The microvascular response to an acute increase in velocity is an increase in diameter to limit shear forces on the vessel wall14,15 in flow-mediated dilation. Normal levels of shear can be beneficial, mediating the release of the vasodilator nitric oxide and limiting leukocyte and platelet adhesion. However, elevated shear can induce increases in permeability (seen in the hypertensive retinal circulation) and in cell signaling, with an increase in endothelial intracellular calcium.16 With the sustained hypertension in SHR (in contrast to the acute flow-mediated dilation scenario), elevations in arteriolar blood velocity are associated with smaller rather than larger diameters because of arteriolar wall remodeling, causing a substantial elevation in shear force on the vessel wall. 
The elevated shear rates shown in Figures 1 and 2 are likely to be underestimates of the increases in shear stress, as shear stress is the product of shear rate and viscosity. Blood viscosity has been found to be significantly increased in SHR17,18 and in hypertensive individuals,19 because of increases in both plasma viscosity and hematocrit. It is possible that the transmission of this force to the vasculature is the mechanism by which the elevated kinetic energy is dissipated going from the arterioles to venules in the SHR retina, with elevations in velocity seen primarily on the arteriolar side. In the WKY retina, shear rates are well controlled over a wide range of mean arterial blood pressures, but they are found to be higher (possibly in a linear relationship) with increasing blood pressures in SHR. 
To our knowledge, the shear rate measurements made in this study are the first to be published for the in vivo SHR retina. However, acute responses to increased pressure in the retinal circulation have been made in other models, and are consistent with an autoregulatory limitation of blood flow over a range of pressures. For example, in rats in which arterial pressure was acutely elevated to 153 mm Hg (from 114 mm Hg baseline) by a balloon catheter partially occluding the descending aorta, retinal blood flow increased marginally before trending back toward basal levels over a period of a few minutes.20 Acute increases in blood pressure in miniature pigs, using infusion of tyramine, increased retinal blood flow by only 8% with an increase in mean arterial blood pressure of 22%, and no measurable increase in blood flow was found with an increase in blood pressure of 31%.21 In the same study, the range for autoregulation was exceeded when an acute 50% increase in blood pressure increased retinal blood flow by 57%. In cats, when ocular perfusion pressure increases acutely by more than 40 mm Hg (with inflation of a balloon in the descending aorta), substantial increases in both arteriolar shear rates and blood flow rates ensue.22 In humans injected with tyramine, the range of autoregulation was found to be exceeded between a 30% and 40% increase in blood pressure, causing retinal blood flow increases of 11% and 32%, respectively.23 A similar result in humans was found in which increases in blood pressure (induced by acute exercise) resulted in an increase in retinal blood flow only when the increase in blood pressure exceeded 41%.24 The autoregulatory control is believed to be important for the retinal circulation, because of the lack of autonomic innervation. In contrast, sustained hypertension is typically associated with decreases in retinal blood flow. For example, in one study, capillary flow was found to decrease by ∼10% in long duration hypertensive patients.25 In our study of the SHR retina, flow also tended to be lower.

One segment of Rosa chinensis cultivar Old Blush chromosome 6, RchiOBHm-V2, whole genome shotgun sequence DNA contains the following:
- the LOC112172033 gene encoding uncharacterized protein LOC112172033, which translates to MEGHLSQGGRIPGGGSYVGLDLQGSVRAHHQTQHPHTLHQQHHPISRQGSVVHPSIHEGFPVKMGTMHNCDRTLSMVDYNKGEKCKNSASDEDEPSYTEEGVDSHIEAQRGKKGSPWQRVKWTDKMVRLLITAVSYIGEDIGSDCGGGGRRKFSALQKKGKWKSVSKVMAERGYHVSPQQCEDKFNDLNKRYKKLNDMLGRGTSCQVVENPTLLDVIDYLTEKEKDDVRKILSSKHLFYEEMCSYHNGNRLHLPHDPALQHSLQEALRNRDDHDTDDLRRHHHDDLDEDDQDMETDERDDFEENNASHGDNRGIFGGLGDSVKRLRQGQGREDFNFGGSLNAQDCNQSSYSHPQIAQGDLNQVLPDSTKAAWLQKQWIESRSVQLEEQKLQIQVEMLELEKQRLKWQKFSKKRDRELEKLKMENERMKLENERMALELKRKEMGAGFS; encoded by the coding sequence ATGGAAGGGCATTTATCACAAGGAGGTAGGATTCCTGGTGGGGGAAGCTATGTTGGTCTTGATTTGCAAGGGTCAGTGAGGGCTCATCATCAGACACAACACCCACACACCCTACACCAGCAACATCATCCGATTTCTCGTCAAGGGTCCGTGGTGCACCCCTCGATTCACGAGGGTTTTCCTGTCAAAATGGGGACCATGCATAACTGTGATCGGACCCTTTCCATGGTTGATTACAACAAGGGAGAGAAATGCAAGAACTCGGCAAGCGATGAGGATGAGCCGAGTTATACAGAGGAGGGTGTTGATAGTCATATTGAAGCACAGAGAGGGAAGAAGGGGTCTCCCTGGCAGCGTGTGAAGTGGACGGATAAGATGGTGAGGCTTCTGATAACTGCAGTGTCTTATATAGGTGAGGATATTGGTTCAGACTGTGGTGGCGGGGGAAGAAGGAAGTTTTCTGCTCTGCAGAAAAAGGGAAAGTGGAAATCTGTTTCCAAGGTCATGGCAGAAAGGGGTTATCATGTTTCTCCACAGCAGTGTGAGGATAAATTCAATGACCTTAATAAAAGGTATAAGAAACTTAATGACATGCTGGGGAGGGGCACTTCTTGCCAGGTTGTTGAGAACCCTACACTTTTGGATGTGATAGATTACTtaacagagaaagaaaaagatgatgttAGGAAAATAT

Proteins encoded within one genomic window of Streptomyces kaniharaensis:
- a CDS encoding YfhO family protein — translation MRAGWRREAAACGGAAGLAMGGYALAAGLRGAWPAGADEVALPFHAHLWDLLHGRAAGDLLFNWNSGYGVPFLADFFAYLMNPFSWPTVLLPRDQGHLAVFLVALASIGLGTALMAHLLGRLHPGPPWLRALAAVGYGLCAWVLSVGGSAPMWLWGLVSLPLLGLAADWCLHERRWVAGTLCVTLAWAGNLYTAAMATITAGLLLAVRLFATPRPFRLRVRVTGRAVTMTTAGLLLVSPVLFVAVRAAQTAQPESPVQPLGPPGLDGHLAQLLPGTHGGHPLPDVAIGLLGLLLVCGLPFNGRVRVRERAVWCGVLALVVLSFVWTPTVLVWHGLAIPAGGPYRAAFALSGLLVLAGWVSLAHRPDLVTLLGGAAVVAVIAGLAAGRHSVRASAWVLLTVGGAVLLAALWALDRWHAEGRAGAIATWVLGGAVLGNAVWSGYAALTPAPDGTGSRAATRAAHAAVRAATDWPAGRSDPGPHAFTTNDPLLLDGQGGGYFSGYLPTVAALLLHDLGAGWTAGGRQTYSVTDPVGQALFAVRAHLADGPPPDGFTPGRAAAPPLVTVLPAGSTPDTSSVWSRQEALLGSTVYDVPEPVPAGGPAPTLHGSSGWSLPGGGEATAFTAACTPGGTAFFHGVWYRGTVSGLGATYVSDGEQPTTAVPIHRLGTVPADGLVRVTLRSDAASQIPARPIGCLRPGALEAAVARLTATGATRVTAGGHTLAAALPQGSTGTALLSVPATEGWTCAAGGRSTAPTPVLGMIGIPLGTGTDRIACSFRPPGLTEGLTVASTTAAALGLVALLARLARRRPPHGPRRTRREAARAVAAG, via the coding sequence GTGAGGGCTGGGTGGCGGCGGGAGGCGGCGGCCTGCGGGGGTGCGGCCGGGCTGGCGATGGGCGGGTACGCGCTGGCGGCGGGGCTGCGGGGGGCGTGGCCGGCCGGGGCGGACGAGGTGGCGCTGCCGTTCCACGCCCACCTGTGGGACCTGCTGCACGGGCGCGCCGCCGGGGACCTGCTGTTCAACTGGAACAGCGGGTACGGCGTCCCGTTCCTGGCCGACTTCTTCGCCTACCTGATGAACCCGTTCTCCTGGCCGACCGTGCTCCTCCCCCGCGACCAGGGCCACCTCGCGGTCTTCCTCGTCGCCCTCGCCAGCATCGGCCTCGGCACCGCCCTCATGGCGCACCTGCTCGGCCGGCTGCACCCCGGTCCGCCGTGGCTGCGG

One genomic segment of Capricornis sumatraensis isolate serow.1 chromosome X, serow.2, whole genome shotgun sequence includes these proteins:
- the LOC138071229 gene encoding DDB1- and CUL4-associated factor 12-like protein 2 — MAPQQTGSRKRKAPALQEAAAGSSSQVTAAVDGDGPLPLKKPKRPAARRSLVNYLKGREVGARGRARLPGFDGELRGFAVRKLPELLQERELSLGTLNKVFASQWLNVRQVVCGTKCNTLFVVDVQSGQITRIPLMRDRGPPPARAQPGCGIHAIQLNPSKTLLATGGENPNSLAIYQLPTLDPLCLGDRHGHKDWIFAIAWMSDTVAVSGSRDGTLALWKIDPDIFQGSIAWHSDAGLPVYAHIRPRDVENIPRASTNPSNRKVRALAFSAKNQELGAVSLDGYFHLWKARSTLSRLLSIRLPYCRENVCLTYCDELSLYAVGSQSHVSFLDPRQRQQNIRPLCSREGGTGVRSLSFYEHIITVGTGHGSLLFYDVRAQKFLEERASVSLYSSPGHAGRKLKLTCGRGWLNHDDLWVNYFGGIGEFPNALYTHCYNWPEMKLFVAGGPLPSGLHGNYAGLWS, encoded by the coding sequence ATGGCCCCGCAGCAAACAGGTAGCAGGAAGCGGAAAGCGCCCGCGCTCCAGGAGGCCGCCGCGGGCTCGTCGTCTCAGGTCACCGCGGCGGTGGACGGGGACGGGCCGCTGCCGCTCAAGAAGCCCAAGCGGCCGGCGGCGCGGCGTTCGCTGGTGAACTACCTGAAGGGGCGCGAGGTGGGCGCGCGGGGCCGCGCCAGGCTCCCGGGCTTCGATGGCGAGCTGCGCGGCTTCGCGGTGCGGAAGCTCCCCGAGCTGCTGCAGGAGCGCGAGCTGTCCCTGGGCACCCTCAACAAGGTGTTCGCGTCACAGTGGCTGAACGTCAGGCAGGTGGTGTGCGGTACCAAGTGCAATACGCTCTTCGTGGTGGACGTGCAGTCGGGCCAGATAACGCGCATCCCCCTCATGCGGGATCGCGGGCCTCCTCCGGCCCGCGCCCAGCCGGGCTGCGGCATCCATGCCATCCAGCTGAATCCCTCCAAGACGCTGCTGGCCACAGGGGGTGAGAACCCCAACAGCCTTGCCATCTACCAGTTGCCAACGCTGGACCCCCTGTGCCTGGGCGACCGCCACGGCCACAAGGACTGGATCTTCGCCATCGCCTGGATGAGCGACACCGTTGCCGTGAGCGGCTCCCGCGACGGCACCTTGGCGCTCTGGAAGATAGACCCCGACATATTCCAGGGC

The significantly more rapid mean circulation time through the SHR retina compared to WKY (Fig. 3) would not be expected solely from the measured values of entering and exiting velocities in the arterioles and venules (Figs. 12). MCT can be defined as a length (L) divided by velocity (V), with L being a flow-weighted measure of the multitude of different pathways that can be taken between the arteriolar and venular sites. If the value of L does not change between SHR and WKY, we can say that (MCT × V)WKY = (MCT × V)SHR. Inserting our measured values of MCT into this equation (0.283 s for SHR; 0.456 s for WKY) and solving for SHR velocity, we have VSHR = (0.456/0.283) × VWKY = 1.61 × VWKY. As shown in Figures 1 and 2, the arteriolar and venular velocities in SHR compared to WKY were not higher by a factor of 1.61 (1.24 for arterioles; 1.07 for venules). Although we did not measure the extent to which retinal capillary velocities may have changed in SHR, it should be noted that in human hypertension, 10% to 22% decreases (rather than increases) in retinal capillary velocity have been reported.26 If capillary velocity is not higher in SHR (than in WKY) by at least a factor of 1.61, then it must be considered that the microvascular pathways (L) may change.